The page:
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Wednesday, August 11, 2010

America Goes Dark

An article by Paul Krugman released by the NY times describes how cities across America are cutting off the street lights, as well as the cutting of our nations education systems by laying off teachers (which is going to get funded to keep teachers employed by the federal government) in an effort to bring their budgets in-line.  I agree with Mr. Krugman that this is a shame.   The article also illudes to how our quality of life is steadily going down and will continue to do so.  The article can be read here.  I differ with Mr. Krugman on a few items though,  in one exert he says "And the federal government, which can sell inflation-protected long-term bonds at an interest rate of only 1.04 percent, isn’t cash-strapped at all.".  To sell these long-term bonds to raise the money, you have to have buyers other than the Fed.  Foreign debt holders are looking for short-term debt holdings so they are not stuck later on.  Back in 2009, China and Japan were almost exclusively buying short-term debt (see ref).  If the Fed is the buyer of the bonds, because nobody else will, the fed has to print the money out of thin air to essentially monetize the government debt ( and the Fed has definitely increased its buying of long-term bonds).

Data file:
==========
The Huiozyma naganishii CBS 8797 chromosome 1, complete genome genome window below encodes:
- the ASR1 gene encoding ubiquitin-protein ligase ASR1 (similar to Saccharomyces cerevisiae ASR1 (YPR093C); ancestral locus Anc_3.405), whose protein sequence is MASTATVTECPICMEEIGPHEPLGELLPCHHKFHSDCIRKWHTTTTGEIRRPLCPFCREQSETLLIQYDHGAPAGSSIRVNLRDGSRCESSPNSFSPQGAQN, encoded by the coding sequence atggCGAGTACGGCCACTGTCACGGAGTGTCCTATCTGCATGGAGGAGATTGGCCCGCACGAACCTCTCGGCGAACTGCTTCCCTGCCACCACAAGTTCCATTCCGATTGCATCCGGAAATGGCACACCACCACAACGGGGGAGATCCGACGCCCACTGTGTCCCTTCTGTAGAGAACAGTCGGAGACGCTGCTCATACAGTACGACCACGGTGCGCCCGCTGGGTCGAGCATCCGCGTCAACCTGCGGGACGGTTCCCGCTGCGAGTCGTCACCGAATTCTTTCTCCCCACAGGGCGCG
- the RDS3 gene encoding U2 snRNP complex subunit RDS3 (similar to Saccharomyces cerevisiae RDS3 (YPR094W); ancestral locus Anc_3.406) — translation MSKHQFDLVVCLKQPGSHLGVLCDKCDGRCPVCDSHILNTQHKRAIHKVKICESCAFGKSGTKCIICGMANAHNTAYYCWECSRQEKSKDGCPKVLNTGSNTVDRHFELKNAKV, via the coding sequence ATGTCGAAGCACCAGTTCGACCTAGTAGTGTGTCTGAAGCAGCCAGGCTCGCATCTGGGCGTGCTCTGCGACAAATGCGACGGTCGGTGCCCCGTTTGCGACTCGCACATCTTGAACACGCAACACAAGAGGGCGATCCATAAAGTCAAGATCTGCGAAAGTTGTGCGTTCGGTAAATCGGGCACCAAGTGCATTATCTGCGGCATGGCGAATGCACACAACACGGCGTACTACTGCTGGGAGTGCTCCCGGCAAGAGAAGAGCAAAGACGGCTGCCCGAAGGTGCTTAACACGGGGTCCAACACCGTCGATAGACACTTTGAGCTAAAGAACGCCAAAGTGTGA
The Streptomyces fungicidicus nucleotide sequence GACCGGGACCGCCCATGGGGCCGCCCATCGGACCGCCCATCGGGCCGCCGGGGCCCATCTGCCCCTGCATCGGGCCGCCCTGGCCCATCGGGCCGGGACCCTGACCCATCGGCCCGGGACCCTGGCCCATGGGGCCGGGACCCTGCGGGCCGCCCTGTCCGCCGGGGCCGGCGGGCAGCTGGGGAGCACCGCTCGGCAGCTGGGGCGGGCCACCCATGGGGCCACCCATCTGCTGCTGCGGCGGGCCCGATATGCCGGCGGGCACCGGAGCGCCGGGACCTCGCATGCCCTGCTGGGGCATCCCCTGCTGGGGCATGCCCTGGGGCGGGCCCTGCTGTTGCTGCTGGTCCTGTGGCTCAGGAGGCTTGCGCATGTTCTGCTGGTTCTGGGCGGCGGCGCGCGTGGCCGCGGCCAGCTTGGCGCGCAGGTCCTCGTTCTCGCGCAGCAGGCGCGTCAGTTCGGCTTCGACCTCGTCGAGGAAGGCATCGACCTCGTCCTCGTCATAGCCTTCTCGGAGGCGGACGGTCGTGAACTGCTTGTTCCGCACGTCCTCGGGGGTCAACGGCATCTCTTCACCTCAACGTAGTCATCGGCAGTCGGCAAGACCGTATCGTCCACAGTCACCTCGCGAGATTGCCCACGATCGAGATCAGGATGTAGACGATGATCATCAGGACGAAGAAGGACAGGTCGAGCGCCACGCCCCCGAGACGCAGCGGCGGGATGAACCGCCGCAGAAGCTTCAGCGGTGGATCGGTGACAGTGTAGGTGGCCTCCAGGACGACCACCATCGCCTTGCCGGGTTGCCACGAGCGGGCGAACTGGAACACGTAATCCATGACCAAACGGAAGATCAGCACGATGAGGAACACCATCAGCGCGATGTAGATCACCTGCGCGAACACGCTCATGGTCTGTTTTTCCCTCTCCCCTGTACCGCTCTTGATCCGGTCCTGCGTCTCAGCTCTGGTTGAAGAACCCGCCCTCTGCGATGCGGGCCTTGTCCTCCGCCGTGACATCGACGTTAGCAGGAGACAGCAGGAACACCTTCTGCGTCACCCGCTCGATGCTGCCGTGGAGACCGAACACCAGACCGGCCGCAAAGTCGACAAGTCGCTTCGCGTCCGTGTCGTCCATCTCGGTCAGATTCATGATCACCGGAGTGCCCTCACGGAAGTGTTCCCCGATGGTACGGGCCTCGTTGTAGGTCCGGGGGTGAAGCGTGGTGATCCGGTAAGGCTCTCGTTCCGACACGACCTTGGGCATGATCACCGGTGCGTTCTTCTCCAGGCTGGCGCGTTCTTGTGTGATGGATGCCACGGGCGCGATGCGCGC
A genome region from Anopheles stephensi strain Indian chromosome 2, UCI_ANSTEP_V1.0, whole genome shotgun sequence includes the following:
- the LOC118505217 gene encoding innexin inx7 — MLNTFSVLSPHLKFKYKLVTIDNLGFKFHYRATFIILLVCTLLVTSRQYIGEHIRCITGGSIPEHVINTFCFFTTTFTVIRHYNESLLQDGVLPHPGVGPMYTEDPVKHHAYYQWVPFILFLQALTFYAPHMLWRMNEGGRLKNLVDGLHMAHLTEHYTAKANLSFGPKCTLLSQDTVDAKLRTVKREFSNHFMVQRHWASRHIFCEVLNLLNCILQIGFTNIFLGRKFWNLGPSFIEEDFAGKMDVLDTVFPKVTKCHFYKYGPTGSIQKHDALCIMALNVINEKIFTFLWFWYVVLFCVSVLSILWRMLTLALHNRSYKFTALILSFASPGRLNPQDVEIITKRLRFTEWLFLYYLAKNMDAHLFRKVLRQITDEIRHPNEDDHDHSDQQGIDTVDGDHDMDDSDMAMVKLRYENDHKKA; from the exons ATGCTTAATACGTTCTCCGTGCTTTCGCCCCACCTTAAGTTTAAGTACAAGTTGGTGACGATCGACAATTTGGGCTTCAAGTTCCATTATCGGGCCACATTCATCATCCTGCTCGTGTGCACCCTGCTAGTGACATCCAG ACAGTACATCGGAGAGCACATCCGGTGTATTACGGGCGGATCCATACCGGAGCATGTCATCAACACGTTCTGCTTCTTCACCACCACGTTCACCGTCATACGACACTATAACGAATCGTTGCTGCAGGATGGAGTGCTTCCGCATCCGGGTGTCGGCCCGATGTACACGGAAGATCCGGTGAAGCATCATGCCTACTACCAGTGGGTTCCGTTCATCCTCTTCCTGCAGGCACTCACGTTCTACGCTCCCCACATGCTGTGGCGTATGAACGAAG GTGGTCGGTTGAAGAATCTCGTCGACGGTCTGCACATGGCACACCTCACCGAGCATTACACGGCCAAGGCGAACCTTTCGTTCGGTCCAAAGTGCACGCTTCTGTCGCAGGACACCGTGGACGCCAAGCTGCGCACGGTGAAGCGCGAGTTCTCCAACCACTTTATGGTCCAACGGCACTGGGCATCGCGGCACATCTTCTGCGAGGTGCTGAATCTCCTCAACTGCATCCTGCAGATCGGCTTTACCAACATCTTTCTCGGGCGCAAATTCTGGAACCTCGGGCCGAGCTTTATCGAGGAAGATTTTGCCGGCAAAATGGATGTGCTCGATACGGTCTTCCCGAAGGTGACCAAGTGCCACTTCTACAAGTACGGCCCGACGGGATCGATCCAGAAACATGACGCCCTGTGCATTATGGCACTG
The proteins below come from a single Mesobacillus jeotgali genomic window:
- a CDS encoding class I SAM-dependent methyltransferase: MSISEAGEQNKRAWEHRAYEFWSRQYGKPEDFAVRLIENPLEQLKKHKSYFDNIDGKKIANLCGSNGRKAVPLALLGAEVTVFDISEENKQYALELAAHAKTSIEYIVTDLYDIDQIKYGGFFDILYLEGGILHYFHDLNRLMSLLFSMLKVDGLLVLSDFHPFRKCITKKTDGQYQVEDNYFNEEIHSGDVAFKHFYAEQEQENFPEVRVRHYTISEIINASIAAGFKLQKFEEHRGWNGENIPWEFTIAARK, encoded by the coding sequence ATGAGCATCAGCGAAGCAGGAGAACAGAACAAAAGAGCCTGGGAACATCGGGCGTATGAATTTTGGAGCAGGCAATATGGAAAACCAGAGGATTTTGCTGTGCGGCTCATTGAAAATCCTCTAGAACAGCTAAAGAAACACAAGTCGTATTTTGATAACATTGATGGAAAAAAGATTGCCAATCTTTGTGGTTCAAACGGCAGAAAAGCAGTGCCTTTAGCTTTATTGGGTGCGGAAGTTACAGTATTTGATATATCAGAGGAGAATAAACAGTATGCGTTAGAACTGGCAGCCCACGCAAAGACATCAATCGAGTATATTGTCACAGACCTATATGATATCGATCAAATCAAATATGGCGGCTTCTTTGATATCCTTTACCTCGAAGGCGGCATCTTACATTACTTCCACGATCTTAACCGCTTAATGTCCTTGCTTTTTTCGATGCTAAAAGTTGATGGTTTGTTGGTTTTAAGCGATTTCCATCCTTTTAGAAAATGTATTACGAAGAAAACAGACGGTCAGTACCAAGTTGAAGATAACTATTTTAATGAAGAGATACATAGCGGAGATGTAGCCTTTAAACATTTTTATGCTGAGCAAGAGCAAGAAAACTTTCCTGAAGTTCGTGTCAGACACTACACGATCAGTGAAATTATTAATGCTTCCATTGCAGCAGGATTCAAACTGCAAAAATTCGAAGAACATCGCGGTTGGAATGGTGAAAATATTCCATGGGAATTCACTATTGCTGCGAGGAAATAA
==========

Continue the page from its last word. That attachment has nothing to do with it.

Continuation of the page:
The risks to this strategy are when the Fed takes this onto its balance sheet we are trading government IOU's for Fed IOU's which could become destabilizing to the dollar and U.S. Inflation (per Scott Anderson Sr. Economist at Wells Fargo).   We also expand our debt (which happens when the Treasury issues the bonds), sure it is at a low interest rate, but it is money we didn't owe before, adding to the bill that will eventually come due.  Another quote "How did we get to this point? It’s the logical consequence of three decades of antigovernment rhetoric, rhetoric that has convinced many voters that a dollar collected in taxes is always a dollar wasted, that the public sector can’t do anything right.".  Well the government has a great track record of doing so.  The amount of expansion in government over the past few decades has caused a more costly government.  Especially now, more financial agencies are being created to watch the watchers who missed it the first time (I remember a whole slew of agencies being rattled off in 2008 and 2009 who were asleep at the wheel).   We don't need more watchers, we need enforcement of laws that are being side stepped.  Out of the whole 2007-to present debacle who has been arrested from the financial institutions that caused this (nobody really).  We need real leadership to get us out of this mess.  Yes, it is going to take pain (more taxes) that we shouldn't have had to pay while big financial institutions that caused the mess, by taking unnecessary risks,  give record bonuses.  It is a sad sight that the public is the one held account for these actions.

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